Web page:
Why does it work this way? I’m not really sure. If you have any ideas, I’d be happy to hear them.

Mac OS X, Bootcamp, Virtual Machines and SSD Performance

I have a 17″ Macbook Pro configured with a bootcamp partition. I usually do my daily development work on this when I have to go on site at a client. I work with Visual Studio 2010 building web apps and desktop tools.

As soon as I bought the laptop I replaced the stock 750GB 5400rpm drive with a 480GB OWC SATA3 SSD. I also added a data doubler kit from MacSales and replaced the DVD drive with a 250GB Corsair SATA2 SSD.

After some hair pulling and firmware upgrades to the Macbook Pro I was able to get some great benchmark speeds on the OWC SSD under Mac OS X, but under Windows the speeds were only averaging SATA 2 speeds.

These are the Mac OS X benchmarks:

17″ MacBook Pro – Running Lion OS

OWC Mercury Electra 6G 480GB – Mac OS X

The performance was as expected – Max Read Avg. 520MB/s and Max Write Avg. 469MB/s. These results are what you’d expect from a SATA 3 SSD.

Next I booted into bootcamp, running Windows 7 – 64 bit (Bootcamp v3.3) , and expected to see some similar results. But this was not to be. This is what I found instead:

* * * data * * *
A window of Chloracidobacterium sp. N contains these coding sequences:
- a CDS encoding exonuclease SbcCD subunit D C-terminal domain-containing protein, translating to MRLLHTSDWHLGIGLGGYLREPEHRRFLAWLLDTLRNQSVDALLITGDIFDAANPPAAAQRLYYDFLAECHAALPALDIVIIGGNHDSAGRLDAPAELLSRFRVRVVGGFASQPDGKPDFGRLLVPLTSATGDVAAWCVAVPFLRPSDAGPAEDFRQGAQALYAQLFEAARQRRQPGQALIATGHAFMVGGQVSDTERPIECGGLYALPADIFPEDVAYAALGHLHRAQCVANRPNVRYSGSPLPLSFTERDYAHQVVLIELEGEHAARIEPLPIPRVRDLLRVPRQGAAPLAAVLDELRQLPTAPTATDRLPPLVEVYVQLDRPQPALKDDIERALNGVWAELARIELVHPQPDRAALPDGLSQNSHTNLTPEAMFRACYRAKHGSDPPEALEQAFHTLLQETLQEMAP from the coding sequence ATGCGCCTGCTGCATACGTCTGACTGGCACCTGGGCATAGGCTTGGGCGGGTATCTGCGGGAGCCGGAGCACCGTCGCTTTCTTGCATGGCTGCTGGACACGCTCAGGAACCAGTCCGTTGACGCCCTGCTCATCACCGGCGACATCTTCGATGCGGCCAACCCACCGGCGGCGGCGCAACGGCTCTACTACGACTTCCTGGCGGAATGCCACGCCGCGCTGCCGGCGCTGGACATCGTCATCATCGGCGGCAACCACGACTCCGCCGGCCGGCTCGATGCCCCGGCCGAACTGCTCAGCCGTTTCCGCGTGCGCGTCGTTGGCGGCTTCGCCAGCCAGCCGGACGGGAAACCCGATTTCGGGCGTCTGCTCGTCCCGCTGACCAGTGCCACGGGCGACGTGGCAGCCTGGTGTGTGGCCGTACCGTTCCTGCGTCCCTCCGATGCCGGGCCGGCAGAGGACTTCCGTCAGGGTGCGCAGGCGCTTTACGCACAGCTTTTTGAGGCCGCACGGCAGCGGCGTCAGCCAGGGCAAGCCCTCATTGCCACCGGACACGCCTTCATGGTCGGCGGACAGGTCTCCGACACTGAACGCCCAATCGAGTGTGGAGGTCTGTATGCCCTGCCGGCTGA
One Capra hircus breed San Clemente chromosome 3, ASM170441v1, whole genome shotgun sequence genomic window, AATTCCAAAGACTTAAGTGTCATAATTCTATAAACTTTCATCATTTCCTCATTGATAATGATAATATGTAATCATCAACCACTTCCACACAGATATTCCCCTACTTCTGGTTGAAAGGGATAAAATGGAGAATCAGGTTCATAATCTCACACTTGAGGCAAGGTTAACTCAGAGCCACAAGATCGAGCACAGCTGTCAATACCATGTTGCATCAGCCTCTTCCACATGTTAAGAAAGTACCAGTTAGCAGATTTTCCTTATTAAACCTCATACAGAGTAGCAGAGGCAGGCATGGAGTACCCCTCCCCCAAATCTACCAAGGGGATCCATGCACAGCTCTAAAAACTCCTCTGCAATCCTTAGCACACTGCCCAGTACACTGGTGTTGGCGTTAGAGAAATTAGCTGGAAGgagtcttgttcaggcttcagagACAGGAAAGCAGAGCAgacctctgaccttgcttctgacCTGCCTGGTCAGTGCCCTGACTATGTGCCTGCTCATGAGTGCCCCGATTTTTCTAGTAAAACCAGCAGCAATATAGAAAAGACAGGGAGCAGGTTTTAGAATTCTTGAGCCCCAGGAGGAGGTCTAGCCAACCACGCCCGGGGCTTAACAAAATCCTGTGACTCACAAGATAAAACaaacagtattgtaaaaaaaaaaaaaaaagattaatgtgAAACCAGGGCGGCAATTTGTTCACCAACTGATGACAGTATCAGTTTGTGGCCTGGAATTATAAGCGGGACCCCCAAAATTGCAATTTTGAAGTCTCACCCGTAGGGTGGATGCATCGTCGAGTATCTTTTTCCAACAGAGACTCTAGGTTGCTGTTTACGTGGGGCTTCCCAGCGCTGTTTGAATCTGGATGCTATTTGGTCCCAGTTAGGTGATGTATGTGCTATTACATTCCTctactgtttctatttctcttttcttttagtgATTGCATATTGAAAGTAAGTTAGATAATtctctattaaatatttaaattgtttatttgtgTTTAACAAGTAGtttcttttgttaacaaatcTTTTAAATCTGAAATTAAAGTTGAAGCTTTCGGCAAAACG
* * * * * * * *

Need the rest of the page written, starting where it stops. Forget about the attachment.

OWC Mercury Electra 6G 480GB – Windows 7 Pro (Bootcamp v3.3 64 bit)

As you can see, the throughput seems to be capped around the 240MB/s – 250MB/s – for both Reads and Writes. Quickbench and ATTO Disk Benchmark show this very consistently, however there is a bit more variance with Crystal Disk Mark and AS SSD Benchmark. I put these differences down to variations in the tools and possibly other disk activity. But you get the picture. Something isn’t right.

After a lot of hunting around the various Apple and OWC/Macsales forums and blogs etc… I couldn’t find anyone who had noticed this difference in performance. Eventually after opening an email dialog with the OWC staff, they determined that the bottleneck is the Apple Bootcamp drivers. I was running 64bit windows with bootcamp v3.3, so I’m not sure if it was a 64bit issue and switching to 32 bit Windows would have produced a different result. I had 16GB RAM so didn’t want to forego the memory benefits of running a 32bit OS.

**Edit** I see now that Apple have release Bootcamp v5.0 which is 64bit only for Windows 7 & 8. These SATA driver issues might well be fixed now. I haven’t tested these combinations though.

So what to do now? I’ve got an awesome laptop with a super fast hard drive and I want to get the most out of it… in both Mac OS X as well as Windows.

The answer is Virtual Machines!! My hypothesis was that if the Mac OS X drivers were heaps faster than the bootcamp drivers, I could probably run Windows in a virtual machine, under either Parallels Desktop or VMware Fusion with a better result – despite a virtualised hard drive – than natively on the bootcamp partition. Would I be proven right!!?? Lets see!